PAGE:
Competition is something everyone faces in life. But should we be creating a world filled with competition, encouraging children to outdo others, to be the best, make them think that everything is a race?
There are mixed thoughts on whether competitiveness is a good thing to teach children and of course both pros and cons either way. I think the most important thing to consider is how specific competition is influencing the child.
If competing in tournaments encourages them to work hard and do their best, then it is worth offering them. But, if it causes them to stress and beat themselves up about not being good enough, then perhaps it should be avoided.
If it is a competition that allows children to improve, to encourage and to inspire each other, then it is worth being part of. But if it is a competition that only focuses on top place, that degrades others that are "beaten" and that separates players out as winners and failures, then that is something children should not be forced to experience.
An article from verywellfamily.com makes an important point: "competitiveness by itself is generally not a bad thing—it's how people approach competitions that can make them unhealthy. In other words, if the only goal is to win and not learn anything in the process, kids are going to feel discouraged when they lose. But, if parents, coaches, and fans learn how to look at losing constructively, then kids will learn a lot more from the competitions they participate in."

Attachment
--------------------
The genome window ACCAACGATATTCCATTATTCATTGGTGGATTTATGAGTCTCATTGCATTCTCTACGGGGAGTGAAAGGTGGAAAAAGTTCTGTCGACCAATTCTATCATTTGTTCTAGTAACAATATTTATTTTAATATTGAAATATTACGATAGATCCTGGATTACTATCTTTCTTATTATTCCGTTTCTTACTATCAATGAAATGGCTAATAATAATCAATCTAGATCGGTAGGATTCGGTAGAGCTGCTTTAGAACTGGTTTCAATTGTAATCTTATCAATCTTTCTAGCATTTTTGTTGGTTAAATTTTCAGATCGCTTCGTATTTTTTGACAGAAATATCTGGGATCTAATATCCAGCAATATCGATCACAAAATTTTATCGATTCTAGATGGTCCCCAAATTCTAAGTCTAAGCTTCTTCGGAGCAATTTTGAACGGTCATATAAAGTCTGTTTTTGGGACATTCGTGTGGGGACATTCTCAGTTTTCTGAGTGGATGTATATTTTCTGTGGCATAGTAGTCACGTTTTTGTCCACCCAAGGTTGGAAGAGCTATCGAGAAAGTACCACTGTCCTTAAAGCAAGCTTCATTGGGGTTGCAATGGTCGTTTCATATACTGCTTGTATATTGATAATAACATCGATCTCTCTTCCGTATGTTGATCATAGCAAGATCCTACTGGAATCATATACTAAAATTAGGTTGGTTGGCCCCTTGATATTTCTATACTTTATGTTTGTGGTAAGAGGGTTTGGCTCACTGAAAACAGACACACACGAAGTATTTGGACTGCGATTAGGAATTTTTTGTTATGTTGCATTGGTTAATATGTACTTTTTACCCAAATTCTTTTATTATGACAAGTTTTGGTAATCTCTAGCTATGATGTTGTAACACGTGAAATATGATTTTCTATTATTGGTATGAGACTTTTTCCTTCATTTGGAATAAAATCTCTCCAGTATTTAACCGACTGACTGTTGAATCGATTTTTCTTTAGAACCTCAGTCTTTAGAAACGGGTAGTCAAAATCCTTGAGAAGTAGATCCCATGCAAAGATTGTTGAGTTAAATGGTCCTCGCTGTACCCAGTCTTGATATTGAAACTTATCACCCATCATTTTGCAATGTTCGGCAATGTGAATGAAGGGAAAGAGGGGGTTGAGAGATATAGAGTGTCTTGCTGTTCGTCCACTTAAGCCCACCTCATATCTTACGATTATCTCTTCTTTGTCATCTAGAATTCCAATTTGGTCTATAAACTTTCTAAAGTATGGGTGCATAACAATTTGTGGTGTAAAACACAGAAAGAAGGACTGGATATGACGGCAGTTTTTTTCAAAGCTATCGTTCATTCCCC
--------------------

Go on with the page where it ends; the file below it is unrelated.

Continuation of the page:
Victorious Vole is from the Emotional Animal Alphabet series and offers a look at a character that may not be the best, but tries very hard. This character in fact is helpful in the team relay and gets to experience first place!
It shows how competition, when offered in the right mindset, can encourage a character to never give up, to learn and grow and that winning isn't always the goal.
Although there may be a place for pleasant competition, not everything should be about who is better, who is first and who compares better to whom. In fact, children should be shown that in life, everyone learns and grows at their own pace. If someone seems to be better at something it may just mean that they have developed that skill sooner. A child should be encouraged to continue to develop their own skills, at their own pace because they too can achieve their goals.
Competition is about setting goals, and working to achieve them. It can teach resilience, encourage a good work ethic and develop a mindset of growth. However, when the only goal is winning, when those that don't win are seen in a bad light, when encouragement turns to high demands, competition is no longer a healthy or beneficial experience.
In a competition situation, help kids focus on the effort, not the end result. Help them recognize that failure is a situation to learn from, not to be ashamed of. Inspire them to encourage others, to believe in themselves and to enjoy the journey.
"It's important for parents to be there to support their kids through the challenges. You also need to regularly reinforce the message that it is okay to lose as long as they are working hard, putting in their best effort, and learning from the experience."
There is no place for competition in creativity. Comparing works of art, stories etc. is not inspiring imagination. Check out the blog post about Inspiring Creativity to read more.